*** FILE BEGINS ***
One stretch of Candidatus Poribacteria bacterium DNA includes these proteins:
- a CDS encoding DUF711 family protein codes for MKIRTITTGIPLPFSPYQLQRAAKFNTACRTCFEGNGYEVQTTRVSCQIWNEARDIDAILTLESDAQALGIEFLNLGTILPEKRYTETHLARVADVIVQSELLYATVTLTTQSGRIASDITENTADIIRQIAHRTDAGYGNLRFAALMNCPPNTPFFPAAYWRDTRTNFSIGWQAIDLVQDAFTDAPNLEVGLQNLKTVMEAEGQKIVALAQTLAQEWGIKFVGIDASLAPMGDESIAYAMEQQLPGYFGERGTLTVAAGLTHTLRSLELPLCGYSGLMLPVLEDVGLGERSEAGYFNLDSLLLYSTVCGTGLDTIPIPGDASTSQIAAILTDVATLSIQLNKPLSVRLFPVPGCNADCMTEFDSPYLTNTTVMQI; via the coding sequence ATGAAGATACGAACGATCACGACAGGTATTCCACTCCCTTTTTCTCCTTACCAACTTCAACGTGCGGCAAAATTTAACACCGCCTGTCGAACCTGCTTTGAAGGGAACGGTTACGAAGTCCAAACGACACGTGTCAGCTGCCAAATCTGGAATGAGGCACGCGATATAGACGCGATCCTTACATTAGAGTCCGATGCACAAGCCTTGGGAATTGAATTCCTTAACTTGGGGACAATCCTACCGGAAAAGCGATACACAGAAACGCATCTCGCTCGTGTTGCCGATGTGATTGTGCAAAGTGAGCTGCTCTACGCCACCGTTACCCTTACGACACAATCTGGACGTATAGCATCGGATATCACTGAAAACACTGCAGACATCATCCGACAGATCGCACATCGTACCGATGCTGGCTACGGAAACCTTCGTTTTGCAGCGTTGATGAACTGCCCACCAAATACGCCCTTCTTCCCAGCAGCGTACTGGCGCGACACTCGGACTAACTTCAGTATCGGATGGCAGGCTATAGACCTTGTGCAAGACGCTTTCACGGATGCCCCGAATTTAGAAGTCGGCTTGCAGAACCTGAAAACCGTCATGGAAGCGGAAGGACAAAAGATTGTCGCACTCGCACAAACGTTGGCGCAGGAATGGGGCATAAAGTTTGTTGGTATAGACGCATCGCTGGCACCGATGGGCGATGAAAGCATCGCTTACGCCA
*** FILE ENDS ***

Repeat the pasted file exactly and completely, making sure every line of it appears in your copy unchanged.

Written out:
One stretch of Candidatus Poribacteria bacterium DNA includes these proteins:
- a CDS encoding DUF711 family protein codes for MKIRTITTGIPLPFSPYQLQRAAKFNTACRTCFEGNGYEVQTTRVSCQIWNEARDIDAILTLESDAQALGIEFLNLGTILPEKRYTETHLARVADVIVQSELLYATVTLTTQSGRIASDITENTADIIRQIAHRTDAGYGNLRFAALMNCPPNTPFFPAAYWRDTRTNFSIGWQAIDLVQDAFTDAPNLEVGLQNLKTVMEAEGQKIVALAQTLAQEWGIKFVGIDASLAPMGDESIAYAMEQQLPGYFGERGTLTVAAGLTHTLRSLELPLCGYSGLMLPVLEDVGLGERSEAGYFNLDSLLLYSTVCGTGLDTIPIPGDASTSQIAAILTDVATLSIQLNKPLSVRLFPVPGCNADCMTEFDSPYLTNTTVMQI; via the coding sequence ATGAAGATACGAACGATCACGACAGGTATTCCACTCCCTTTTTCTCCTTACCAACTTCAACGTGCGGCAAAATTTAACACCGCCTGTCGAACCTGCTTTGAAGGGAACGGTTACGAAGTCCAAACGACACGTGTCAGCTGCCAAATCTGGAATGAGGCACGCGATATAGACGCGATCCTTACATTAGAGTCCGATGCACAAGCCTTGGGAATTGAATTCCTTAACTTGGGGACAATCCTACCGGAAAAGCGATACACAGAAACGCATCTCGCTCGTGTTGCCGATGTGATTGTGCAAAGTGAGCTGCTCTACGCCACCGTTACCCTTACGACACAATCTGGACGTATAGCATCGGATATCACTGAAAACACTGCAGACATCATCCGACAGATCGCACATCGTACCGATGCTGGCTACGGAAACCTTCGTTTTGCAGCGTTGATGAACTGCCCACCAAATACGCCCTTCTTCCCAGCAGCGTACTGGCGCGACACTCGGACTAACTTCAGTATCGGATGGCAGGCTATAGACCTTGTGCAAGACGCTTTCACGGATGCCCCGAATTTAGAAGTCGGCTTGCAGAACCTGAAAACCGTCATGGAAGCGGAAGGACAAAAGATTGTCGCACTCGCACAAACGTTGGCGCAGGAATGGGGCATAAAGTTTGTTGGTATAGACGCATCGCTGGCACCGATGGGCGATGAAAGCATCGCTTACGCCA